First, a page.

Feedback on Writing
I provide feedback to my students using mp3 files. I record them using the free audio editor and recorder Audacity (you can download versions for Windows, Mac and Linux/Unix).
I have found providing recorded oral feedback via an mp3 file to be a very useful addition to my feedback arsenal. I needed a little time to get into the swing of things but once I did, I loved it (and so too did my students). It’s very easy. I just record the feedback, save as mp3 and then e-mail it to the students.
I would suggest reducing the file size to 32 kpbs (if you can) so files don’t clog up e-mail InBoxes.
Here’s an example text. I write numbers on the text where students need to focus their attention. When I record the feedback, I ask the students to look at number one, and then provide the feedback, and then do the same for #2, etc.
Teachers have asked me if it’s quicker than providing written feedback. In my experience, it takes a little longer if the text is short but saves time if the text is longer. Using audio files also saves time if you want to provide more extensive and comprehensive feedback.
Here are some of the things I initially had to get used to:
- Finding what to say and how to say it to be of maximum benefit to students.
- Starting a new sentence again if I made a mistake (in Audacity you just select the mistake and delete it, as you would do with a piece of text in Word).
- Cutting down on umms and ahhs.
- Creating an easy to recognize naming system when saving the mp3 files. I used the class name + student initials + writing task name (e.g. DF2-05_AM_cities.mp3).
- Finding the time and a quiet area to get into the habit of recording feedback.
- Some people might say they don’t like the sound of their own voice, but this disappears after a while.
Here are the reasons why I like and recommend using sound files for feedback:
- Students like them
They really pay more attention to what’s on a sound file than what I write on paper. They also seem to get ‘excited’ at receiving one in their mail.
- It makes a change from red ink
Whatever colour ink you use for correction, it’s usually messy business. Some students might need a microscope to read your notes. I know my corrections can sometimes look more like a maze of insertion marks and words.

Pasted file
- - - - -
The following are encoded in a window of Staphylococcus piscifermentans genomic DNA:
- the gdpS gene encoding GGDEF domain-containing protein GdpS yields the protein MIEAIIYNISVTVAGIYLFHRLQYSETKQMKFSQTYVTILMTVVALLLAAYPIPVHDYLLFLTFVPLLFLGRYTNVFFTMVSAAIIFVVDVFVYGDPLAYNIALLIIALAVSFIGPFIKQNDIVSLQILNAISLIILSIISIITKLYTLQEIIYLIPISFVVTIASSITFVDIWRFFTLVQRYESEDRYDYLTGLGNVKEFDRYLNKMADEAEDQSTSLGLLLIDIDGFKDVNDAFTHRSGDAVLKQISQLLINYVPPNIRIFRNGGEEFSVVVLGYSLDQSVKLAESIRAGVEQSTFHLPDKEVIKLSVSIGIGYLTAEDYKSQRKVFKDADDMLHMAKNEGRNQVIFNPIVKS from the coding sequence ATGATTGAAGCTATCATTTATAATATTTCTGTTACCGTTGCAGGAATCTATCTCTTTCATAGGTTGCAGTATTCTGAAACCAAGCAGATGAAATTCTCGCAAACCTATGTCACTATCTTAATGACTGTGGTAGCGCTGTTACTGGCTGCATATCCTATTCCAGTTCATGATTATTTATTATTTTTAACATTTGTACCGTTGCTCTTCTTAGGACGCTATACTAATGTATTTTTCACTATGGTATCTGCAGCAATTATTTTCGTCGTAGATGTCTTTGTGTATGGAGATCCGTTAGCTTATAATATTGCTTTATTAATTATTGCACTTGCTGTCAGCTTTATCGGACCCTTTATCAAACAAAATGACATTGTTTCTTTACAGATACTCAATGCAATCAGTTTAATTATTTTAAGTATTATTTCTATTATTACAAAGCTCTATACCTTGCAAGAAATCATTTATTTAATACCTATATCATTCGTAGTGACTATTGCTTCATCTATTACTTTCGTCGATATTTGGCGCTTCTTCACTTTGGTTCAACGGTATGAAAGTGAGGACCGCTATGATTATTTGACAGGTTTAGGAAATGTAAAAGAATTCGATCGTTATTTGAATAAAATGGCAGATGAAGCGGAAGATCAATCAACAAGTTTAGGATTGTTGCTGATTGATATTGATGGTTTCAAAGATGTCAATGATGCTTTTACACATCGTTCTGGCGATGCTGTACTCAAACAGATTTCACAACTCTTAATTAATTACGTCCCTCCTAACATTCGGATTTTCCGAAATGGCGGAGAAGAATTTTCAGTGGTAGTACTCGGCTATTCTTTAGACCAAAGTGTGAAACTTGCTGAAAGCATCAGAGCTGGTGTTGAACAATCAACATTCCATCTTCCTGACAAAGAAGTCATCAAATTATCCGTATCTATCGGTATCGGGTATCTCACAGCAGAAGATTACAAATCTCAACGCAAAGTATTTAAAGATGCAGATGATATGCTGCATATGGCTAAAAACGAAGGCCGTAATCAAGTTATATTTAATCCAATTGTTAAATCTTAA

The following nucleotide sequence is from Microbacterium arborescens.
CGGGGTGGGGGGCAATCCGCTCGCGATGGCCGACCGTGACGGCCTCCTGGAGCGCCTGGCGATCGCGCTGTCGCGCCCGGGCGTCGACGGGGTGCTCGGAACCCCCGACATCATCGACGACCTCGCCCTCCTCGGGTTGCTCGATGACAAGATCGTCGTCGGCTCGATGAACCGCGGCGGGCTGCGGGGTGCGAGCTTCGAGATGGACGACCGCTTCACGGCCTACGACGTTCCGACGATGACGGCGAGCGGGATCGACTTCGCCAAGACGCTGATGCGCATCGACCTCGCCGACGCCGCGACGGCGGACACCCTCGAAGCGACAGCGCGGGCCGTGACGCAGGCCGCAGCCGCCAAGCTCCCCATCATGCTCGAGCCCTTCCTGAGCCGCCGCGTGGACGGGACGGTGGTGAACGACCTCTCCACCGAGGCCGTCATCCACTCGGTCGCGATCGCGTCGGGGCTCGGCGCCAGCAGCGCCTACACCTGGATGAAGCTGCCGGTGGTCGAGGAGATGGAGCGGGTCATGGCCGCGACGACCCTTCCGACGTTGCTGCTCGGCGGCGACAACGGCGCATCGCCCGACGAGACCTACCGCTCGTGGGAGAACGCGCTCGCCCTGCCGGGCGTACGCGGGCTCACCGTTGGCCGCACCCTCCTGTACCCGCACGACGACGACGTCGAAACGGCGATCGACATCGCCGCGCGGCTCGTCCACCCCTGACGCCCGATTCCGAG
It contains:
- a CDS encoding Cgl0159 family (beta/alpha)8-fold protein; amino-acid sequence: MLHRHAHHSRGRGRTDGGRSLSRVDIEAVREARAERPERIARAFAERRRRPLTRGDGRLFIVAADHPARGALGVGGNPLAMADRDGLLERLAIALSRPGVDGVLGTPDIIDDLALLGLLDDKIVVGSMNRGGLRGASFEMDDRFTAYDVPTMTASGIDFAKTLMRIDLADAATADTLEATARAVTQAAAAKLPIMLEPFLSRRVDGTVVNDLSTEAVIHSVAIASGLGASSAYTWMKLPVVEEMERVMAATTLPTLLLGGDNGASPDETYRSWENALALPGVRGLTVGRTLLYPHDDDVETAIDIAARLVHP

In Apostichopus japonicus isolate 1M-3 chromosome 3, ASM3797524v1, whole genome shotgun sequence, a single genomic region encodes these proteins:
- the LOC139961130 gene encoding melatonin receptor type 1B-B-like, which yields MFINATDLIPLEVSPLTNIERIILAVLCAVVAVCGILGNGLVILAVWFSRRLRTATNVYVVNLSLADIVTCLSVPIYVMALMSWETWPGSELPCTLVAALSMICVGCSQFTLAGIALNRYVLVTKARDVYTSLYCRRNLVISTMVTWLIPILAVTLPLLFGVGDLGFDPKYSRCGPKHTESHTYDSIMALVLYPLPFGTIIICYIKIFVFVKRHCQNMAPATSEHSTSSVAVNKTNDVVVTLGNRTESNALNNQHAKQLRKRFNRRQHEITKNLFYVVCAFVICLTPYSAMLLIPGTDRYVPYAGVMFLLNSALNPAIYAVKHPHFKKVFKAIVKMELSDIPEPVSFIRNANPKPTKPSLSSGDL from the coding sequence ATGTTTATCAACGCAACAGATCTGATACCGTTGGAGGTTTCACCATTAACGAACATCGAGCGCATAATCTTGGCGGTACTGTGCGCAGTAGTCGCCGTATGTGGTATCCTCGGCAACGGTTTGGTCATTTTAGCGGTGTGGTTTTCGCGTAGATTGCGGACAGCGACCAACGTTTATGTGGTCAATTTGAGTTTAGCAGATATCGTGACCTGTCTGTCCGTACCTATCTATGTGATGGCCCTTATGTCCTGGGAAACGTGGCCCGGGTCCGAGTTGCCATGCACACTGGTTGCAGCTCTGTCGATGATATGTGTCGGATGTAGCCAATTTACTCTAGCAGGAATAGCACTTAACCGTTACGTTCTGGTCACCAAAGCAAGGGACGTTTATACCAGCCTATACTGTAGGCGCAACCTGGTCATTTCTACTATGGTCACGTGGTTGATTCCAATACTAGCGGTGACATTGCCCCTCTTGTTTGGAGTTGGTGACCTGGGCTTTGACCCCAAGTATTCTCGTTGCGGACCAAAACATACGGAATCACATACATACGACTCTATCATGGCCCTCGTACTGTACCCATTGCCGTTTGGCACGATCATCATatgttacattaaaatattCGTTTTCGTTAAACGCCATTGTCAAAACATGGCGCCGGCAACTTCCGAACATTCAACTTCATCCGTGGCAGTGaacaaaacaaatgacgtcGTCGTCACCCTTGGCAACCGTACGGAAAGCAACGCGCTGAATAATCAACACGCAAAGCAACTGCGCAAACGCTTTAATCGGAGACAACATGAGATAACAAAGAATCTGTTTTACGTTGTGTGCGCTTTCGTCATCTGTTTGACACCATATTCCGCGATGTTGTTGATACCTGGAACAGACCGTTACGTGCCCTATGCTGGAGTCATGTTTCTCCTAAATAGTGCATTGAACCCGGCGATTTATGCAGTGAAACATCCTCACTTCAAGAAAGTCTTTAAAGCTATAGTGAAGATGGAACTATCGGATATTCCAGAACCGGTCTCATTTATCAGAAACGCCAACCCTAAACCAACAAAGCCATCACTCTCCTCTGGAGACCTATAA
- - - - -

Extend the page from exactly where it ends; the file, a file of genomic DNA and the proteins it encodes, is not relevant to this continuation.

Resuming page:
- It practices listening
Listening to the corrections is a valid and authentic listening task. Students are usually quite motivated to listen and will press play several times to make sure they got it all.
- It’s an activity in itself
This is a sneaky one – The audio provides students with a whole new activity of listening for specific information and re-engaging and correcting their text. Great for recycling language and getting students to think.
- It makes the students rewrite the draft
Always a good thing. In my experience, they are more engaged in the rewriting process with audio correction than with my scrawled notes.
- It gets students used to metalanguage
The audio files are a good opportunity to reinforce grammar terms they might not be so familiar with. This is particularly useful for lower levels. Audio files give students more processing time to work out exactly what those big, confusing words are the teacher keeps saying in class (like present progressive, apostrophe, adjective…).
- It is quicker than writing if there’s a lot you want to say
- It’s useful with tiny handwriting on A8 paper
No matter how hard I try to convince my students of the virtues of A4, I still get essays on Post-It-note-sized paper. You need an ultra thin pen and a microscope to notate these. Using numbers and audio makes this process cleaner and easier.
- It forces me to think more carefully about grading my speech and saying what I need to say as succinctly as possible.
So, I thoroughly recommend using audio to provide feedback. However, if you really want to push the boat out – use audio and visual. This is one of my New Year resolutions. Russell Stannard has excellent tutorials on how to use screencasts in providing feedback on writing:
Or check out Vance Stevens’ list of screencast software: